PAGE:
Listings of History PhDs were previously gathered by the Institute of Historical Research up to 2014. This work is now available (for 1970-2014) on the IHR’s British History Online. Where a match is possible, BHO records link to EThOS pages for an individual thesis.


4. Outcomes for History Students on Graduation

HESA provides data on outcomes for students in UK HE, including those graduating from undergraduate and postgraduate degrees in ‘Historical, philosophical and religious studies’.

Data for those graduating in 2020-21 are the most recently available, published in May 2023, and based on those responding to the annual Graduate Outcomes Survey (c.55% of the total eligible). Figures for 2020-21 show for all History graduates:

  • 47% in full-time employment (compared to 43% in 2019-20)
  • 11% in part-time employment (against 12% in 2019-20)
  • 12% in employment and study (against 13% in 2019-20)
  • 13% in full-time study (against 17% in 2019-20)
  • 6% to be unemployed (against 8% in 2019-20)

The UK Government’s LEO (Longitudinal Educational Outcomes) data provides information on graduate outcomes in terms of those in paid employment and the level of salary for graduates 1, 3 and 5 years on from graduation. The LEO dataset measures graduate outcomes only in terms of whether graduates are in paid employment and, if so, how much they are earning in what industry, while the Graduate Outcomes survey (used by HESA, see above) collects a broader range of information about what graduates are doing and their personal experience of employment.

History is measured in the LEO data set as ‘History and Archaeology’, one of 34 subject areas for which graduate outcomes are measures. The latest release (July 2023) covers graduate outcomes for the tax year 2020-21. The LEO dataset measures a range of possible graduate outcomes, including (below) the percentage of History and Archaeology graduates who, in 2020-21, had achieved ‘sustained employment only’ having graduated five years earlier. History is marked in red; selected Arts, Humanities and Social Science (AHSS) subjects are highlighted in green; with the average of All Subjects in yellow

LEO data also measures the lower and upper rages of incomes of those in sustained employment, and the median income, by subject area. The following chart records median income, for 2020-21, for those graduating 5 years previously.

For the US, the American Historical Association provides a survey of professional outcomes for History PhD graduates. The latest release (October 2022) charts outcomes for History PhDs awarded up to 2017.


5. History Students at GSCE, A-Level and Scottish Highers

Introduced in January 2023, the British Academy’s SHAPE Indicators survey offers annual statistics on the number of students taking History at GCSE and A-Level (England, Wales and Northern Ireland) and Level 5, Highers and Advanced Highers (Scotland). The latest update provides data between 2012 and 2023 for History. The BA’s Indicators survey is one representation of data published annually by the Joint Council for Qualifications (JCQ) and the Scottish Qualifications Authority (SQA). The JCQ provides separate listings for student numbers in England, Wales and Northern Ireland.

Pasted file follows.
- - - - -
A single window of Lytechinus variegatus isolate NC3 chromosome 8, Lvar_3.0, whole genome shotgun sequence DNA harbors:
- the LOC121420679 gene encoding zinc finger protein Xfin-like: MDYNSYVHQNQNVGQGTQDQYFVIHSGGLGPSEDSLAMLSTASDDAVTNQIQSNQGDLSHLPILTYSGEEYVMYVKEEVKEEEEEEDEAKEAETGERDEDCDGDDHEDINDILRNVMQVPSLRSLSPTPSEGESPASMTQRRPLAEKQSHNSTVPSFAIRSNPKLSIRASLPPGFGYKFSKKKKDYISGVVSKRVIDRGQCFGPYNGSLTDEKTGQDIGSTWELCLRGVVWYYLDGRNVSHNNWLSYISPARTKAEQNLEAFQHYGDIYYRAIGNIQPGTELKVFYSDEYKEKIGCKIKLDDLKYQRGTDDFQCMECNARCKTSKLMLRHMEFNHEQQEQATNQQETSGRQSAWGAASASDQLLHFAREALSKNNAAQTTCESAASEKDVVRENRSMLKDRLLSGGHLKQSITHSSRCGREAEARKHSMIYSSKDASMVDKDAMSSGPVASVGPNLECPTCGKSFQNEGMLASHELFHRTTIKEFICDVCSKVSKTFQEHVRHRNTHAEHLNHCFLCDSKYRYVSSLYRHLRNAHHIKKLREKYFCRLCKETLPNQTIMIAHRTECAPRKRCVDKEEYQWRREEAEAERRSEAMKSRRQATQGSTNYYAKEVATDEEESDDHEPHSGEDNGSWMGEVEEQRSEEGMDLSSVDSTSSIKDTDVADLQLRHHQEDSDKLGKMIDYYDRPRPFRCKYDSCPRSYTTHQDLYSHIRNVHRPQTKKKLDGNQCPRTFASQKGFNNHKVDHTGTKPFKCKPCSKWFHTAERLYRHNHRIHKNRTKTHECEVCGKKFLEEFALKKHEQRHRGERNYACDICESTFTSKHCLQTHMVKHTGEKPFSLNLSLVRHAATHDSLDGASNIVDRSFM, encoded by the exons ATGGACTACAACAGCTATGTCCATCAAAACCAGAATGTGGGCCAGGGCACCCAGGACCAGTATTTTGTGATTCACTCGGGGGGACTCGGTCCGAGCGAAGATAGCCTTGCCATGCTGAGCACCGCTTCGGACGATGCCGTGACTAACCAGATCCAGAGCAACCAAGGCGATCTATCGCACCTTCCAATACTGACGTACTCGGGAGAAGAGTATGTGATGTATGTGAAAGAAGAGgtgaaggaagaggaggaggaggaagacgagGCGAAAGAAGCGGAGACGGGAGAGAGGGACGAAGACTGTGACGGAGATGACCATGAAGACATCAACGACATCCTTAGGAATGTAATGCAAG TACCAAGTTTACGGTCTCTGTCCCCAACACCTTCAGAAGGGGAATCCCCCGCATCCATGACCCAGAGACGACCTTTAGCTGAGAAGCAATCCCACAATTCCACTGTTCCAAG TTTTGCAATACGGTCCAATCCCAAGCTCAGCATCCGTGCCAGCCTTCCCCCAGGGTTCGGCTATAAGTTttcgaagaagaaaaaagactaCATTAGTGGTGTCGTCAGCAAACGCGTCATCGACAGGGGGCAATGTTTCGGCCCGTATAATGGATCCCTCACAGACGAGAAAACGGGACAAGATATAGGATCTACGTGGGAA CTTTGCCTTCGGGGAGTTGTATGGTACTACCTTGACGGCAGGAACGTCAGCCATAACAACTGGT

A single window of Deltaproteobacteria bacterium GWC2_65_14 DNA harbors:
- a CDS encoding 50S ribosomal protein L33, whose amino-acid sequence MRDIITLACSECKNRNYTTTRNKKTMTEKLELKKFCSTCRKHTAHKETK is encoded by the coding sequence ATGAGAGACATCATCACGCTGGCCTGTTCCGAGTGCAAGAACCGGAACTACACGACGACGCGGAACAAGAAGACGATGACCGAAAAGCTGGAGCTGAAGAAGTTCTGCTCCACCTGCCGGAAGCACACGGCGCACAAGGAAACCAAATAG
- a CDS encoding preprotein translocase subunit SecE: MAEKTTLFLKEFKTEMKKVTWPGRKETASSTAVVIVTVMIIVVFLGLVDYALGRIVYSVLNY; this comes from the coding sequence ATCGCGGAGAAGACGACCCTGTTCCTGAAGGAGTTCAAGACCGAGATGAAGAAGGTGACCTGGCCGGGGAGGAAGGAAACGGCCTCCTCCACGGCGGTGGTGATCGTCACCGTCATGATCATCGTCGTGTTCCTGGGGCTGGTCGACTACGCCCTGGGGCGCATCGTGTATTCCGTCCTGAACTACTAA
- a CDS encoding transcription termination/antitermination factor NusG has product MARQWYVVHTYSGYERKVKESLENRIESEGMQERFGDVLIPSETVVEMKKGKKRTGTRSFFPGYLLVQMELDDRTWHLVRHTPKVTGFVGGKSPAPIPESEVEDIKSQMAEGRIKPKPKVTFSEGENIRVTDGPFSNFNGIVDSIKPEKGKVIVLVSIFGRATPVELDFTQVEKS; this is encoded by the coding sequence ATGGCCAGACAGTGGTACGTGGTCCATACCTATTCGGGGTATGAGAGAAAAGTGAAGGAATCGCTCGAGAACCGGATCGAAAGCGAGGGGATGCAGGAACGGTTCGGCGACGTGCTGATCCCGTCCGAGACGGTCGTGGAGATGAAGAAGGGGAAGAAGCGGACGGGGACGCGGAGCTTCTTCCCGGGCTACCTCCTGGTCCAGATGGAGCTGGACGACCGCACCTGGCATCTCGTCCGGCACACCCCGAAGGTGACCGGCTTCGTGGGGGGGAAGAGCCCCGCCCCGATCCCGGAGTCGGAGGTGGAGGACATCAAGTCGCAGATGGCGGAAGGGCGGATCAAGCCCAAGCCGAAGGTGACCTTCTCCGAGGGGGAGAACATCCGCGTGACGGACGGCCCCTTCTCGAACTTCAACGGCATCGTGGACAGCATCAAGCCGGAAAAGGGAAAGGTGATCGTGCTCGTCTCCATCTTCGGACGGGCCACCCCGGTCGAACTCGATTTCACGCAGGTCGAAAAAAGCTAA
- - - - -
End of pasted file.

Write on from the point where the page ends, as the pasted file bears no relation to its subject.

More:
5.1. A-Levels

After a demographic dip between 2019 and 2020 for all subjects, the number of students taking History at A-Level has risen in 2023 to 48,378 (a 7.75% increase on 2020). This is against an increase (2020-23) of 11.5% for all A-Level subjects in the arts, humanities and social sciences (AHSS), and of 11.0% for all A-Level subjects.

The following chart plots History enrolments (red) against seven other arts, humanities and social science A-Levels with enrolments higher than 35,000 students in 2023. (Figures for English Literature begin in 2017 due to curriculum changes.)

For more on enrolments in History A-Level, following the 2023 results, see the Society’s post: Student Numbers for History A-Levels and Scottish Highers, 2023 (August 2023).

5.2 Scottish Highers

In 2023, the number of students taking History Highers rose 2.53% on 2022 (compared with a 2.44% increase for Highers in all subjects in the AHSS, and a 1.91% increase for all Highers subjects). The number of students taking History Highers in 2023 is a 1.99% increase on 2020. In the same timeframe, Highers entries in all AHSS subjects rose by 2.9%. Highers entries for all subjects rose by 3.6% between 2020 and 2023.

For more on enrolments in History Highers, following the 2023 results, see the Society’s post: Student Numbers for History A-Levels and Scottish Highers, 2023 (August 2023).

5.3 GCSE

History entries at GCSE for 2023 rose by 6.5% against the 2022 figure. Uptake in 2023 showed continued significant growth over the past decade, at 311,146 students (contrast with 222,983 in 2016), an increase of 39.5%. This is compared, for the same timeframe, with a 20.6% increase in student numbers for arts, humanities and social science subjects, and a 12.6% increase for all subjects at GCSE.

The following chart plots History enrolments (red) against six other arts and humanities GCSEs with annual enrolments higher than 50,000 students since 2012, excluding English Language and Literature.


6. Resources and Funding Options for Historians

In 2020, the Royal Historical Society published the following listings for historians at all career stages:

Additional weekly listings of grants and funding opportunities in historical studies are available via ResearchProfessional (subscription needed), with selected opportunities also listed on jobs.ac.uk. An extensive listing of online and free access resources for historians is also available from the Institute of Historical Research (compiled 2020).

The American Historical Association provides an annual jobs report, reporting on annual trends in the profession for the US. The latest update is from September 2023.